NSW Wildlife Council – "Achieving optimal outcomes for Australian wildlife"

NSW Wildlife Rehabilitation Annual Report 2021–22

In 2021-22 there were 8,621 volunteers who supported or were otherwise directly involved in wildlife rehabilitation.

Volunteer numbers in New South Wales continue to grow off the back of the many wildlife emergencies that have occurred in the previous 2 years.

In 2021–22 more than 128,000 animals were rescued involving 543 different species, including 109 threatened species.

View the complete report at https://www.environment.nsw.gov.au/-/media/OEH/Corporate-Site/Documents/Animals-and-plants/Native-animals/wildlife-rehabilitation-annual-report-202122-230236.pdf

NWC Wildlife Rehabilitation Enclosure or Equipment Grants – 2023-2024

The NSW Wildlife Council is the peak representative organisation for wildlife groups and individual rehabilitators licensed by the NSW Department of Planning and Environment (NSW National Parks & Wildlife Service). The objective of the Grants Program is to increase the capacity for individual wildlife rehabilitators, and groups in exceptional circumstances at the discretion of the management committee, to purchase materials to build animal enclosures or equipment needed to rehabilitate native Australian wildlife within the state of NSW.

Grant applications must be submitted to the Grants Committee of the NSW Wildlife Council between 1 July and 31 July 2023.

Grant applications need to be in writing on the approved NWC Wildlife Rehabilitation Grant Application Form. Applications for grants will be evaluated based on 3 criteria: Need; Excellence and Value for Money. The grant decision will be made in a manner determined by the NSW Wildlife Council Management Committee.

Grants of amounts from $500 to $4000 will be provided to the applications voted most worthy. Applications are open to NWC groups and individuals; any NWC Group may be awarded a maximum of 2 individual member grants and 1 group grant; an independent general licensee may be awarded 1 grant.

The 2023 Grant Budget is $50,000. Applications are restricted to members of NWC groups in NSW and independent general licensees (IGLs).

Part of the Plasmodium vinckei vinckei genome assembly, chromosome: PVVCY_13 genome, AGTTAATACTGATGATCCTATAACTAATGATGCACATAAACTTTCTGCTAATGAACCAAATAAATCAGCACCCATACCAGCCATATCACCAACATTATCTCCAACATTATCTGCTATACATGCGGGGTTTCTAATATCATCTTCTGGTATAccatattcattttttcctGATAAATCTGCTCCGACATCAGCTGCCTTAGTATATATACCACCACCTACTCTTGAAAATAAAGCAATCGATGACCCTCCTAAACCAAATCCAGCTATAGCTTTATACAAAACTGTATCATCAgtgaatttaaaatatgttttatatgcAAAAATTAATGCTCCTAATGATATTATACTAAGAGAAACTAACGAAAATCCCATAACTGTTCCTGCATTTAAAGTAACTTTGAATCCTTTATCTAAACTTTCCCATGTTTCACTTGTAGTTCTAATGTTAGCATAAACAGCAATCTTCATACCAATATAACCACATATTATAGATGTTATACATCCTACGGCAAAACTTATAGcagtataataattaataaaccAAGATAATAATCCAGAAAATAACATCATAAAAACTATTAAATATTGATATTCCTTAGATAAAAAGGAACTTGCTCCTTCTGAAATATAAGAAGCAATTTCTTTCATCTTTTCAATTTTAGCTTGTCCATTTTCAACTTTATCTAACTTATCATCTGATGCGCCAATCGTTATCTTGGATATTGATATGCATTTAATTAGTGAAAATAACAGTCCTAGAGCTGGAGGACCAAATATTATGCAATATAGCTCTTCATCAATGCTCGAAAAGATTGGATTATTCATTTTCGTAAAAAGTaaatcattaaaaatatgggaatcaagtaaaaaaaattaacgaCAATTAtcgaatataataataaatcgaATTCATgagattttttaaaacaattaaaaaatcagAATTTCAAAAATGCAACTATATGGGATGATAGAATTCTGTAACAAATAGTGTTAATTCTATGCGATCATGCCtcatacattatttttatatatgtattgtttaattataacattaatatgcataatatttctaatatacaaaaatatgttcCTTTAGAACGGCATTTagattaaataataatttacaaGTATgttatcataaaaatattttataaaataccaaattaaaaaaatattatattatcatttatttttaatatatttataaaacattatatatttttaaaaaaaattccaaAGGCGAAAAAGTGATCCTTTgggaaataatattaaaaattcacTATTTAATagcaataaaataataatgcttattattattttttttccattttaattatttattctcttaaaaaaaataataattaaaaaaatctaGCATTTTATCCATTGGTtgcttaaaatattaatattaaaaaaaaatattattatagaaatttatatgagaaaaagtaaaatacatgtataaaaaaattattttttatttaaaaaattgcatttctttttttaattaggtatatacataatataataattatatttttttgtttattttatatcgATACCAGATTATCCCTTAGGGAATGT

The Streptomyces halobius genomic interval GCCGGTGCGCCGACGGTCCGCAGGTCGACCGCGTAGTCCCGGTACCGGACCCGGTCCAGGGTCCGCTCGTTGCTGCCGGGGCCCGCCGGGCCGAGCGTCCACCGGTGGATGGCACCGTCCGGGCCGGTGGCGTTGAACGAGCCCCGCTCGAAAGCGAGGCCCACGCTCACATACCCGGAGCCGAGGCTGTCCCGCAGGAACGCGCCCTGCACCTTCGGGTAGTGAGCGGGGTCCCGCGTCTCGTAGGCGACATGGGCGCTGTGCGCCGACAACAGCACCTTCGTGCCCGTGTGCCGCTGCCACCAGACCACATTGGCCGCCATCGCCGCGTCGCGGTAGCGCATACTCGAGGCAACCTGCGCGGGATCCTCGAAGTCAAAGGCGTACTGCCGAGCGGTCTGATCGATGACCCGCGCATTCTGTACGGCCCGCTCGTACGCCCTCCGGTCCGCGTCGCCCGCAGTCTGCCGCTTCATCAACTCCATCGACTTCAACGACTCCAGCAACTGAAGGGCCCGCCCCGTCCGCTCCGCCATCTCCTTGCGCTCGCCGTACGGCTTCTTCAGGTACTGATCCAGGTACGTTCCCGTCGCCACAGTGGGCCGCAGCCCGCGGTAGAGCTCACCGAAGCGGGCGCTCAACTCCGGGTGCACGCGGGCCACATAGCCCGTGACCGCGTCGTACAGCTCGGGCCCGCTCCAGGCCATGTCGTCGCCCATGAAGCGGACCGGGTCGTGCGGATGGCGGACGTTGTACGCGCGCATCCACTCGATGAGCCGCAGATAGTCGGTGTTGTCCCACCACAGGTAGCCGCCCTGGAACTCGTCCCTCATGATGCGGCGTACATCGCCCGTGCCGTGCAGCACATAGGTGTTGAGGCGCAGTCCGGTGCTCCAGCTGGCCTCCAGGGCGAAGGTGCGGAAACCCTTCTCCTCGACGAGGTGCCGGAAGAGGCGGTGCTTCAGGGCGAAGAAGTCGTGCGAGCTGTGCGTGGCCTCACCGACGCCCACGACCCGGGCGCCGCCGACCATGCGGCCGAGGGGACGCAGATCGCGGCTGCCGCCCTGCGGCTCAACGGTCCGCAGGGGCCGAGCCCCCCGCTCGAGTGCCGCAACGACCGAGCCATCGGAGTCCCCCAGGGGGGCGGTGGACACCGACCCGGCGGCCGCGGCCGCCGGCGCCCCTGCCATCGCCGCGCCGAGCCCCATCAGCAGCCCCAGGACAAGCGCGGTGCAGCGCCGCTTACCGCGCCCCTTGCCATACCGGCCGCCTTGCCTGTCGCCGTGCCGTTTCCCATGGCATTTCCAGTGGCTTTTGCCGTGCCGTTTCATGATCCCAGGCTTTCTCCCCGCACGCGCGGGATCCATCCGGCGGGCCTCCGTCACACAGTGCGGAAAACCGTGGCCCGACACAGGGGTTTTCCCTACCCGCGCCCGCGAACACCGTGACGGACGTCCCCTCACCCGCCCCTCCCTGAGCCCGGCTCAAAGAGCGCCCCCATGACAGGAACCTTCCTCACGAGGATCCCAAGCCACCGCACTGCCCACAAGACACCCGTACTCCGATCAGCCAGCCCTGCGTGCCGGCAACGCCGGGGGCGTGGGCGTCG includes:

Guidelines for applying for the grants can be found in the attached PDF.

Application forms are available in the following formats:

Australia Wildlife Rehabilitation Conference (AWRC) Perth Aug 11-13 2023

Since 2003 Australian wildlife carers have gathered to meet, learn and share their experiences. Each conference has been held in a different location and has featured presenters from around Australia and beyond. Our goal is to help raise the standard of wildlife care in Australia through education and collaboration. Our conferences are the only national conferences delivered for and by wildlife carers.

The conference allows wildlife carers to learn from each other and experts in the field, including researchers, carers and veterinarians. Topics have ranged from the latest hands-on wound treatment to emergency response, fund-raising and lobbying.

To book and find out more go to https://www.awrc.org.au/

New free online training courses in governance skills

To help support licenced volunteer wildlife rehabilitation organisations, WIRES has worked closely with the NSW National Parks and Wildlife Service (NPWS) to create free online training courses in leadership, training and conflict resolution.

NPWS is focused on implementing new initiatives to help support the growth and long-term sustainability of the wildlife rehabilitation sector.